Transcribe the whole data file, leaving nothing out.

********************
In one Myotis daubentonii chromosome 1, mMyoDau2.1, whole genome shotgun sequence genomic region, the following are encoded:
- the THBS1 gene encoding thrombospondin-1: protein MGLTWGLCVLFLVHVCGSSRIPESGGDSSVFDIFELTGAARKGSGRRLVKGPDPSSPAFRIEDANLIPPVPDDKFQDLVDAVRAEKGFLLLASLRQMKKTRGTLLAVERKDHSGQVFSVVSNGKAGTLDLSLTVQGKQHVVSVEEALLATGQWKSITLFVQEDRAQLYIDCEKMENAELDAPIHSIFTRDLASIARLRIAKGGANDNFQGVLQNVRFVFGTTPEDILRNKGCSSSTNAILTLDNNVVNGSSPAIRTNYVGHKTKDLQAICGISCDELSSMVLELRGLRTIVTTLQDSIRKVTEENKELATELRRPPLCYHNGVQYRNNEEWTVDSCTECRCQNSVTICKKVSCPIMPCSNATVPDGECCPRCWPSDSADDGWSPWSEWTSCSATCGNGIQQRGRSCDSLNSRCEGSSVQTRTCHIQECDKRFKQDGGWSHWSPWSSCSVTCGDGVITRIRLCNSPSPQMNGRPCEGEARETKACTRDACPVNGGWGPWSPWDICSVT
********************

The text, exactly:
In one Myotis daubentonii chromosome 1, mMyoDau2.1, whole genome shotgun sequence genomic region, the following are encoded:
- the THBS1 gene encoding thrombospondin-1: protein MGLTWGLCVLFLVHVCGSSRIPESGGDSSVFDIFELTGAARKGSGRRLVKGPDPSSPAFRIEDANLIPPVPDDKFQDLVDAVRAEKGFLLLASLRQMKKTRGTLLAVERKDHSGQVFSVVSNGKAGTLDLSLTVQGKQHVVSVEEALLATGQWKSITLFVQEDRAQLYIDCEKMENAELDAPIHSIFTRDLASIARLRIAKGGANDNFQGVLQNVRFVFGTTPEDILRNKGCSSSTNAILTLDNNVVNGSSPAIRTNYVGHKTKDLQAICGISCDELSSMVLELRGLRTIVTTLQDSIRKVTEENKELATELRRPPLCYHNGVQYRNNEEWTVDSCTECRCQNSVTICKKVSCPIMPCSNATVPDGECCPRCWPSDSADDGWSPWSEWTSCSATCGNGIQQRGRSCDSLNSRCEGSSVQTRTCHIQECDKRFKQDGGWSHWSPWSSCSVTCGDGVITRIRLCNSPSPQMNGRPCEGEARETKACTRDACPVNGGWGPWSPWDICSVT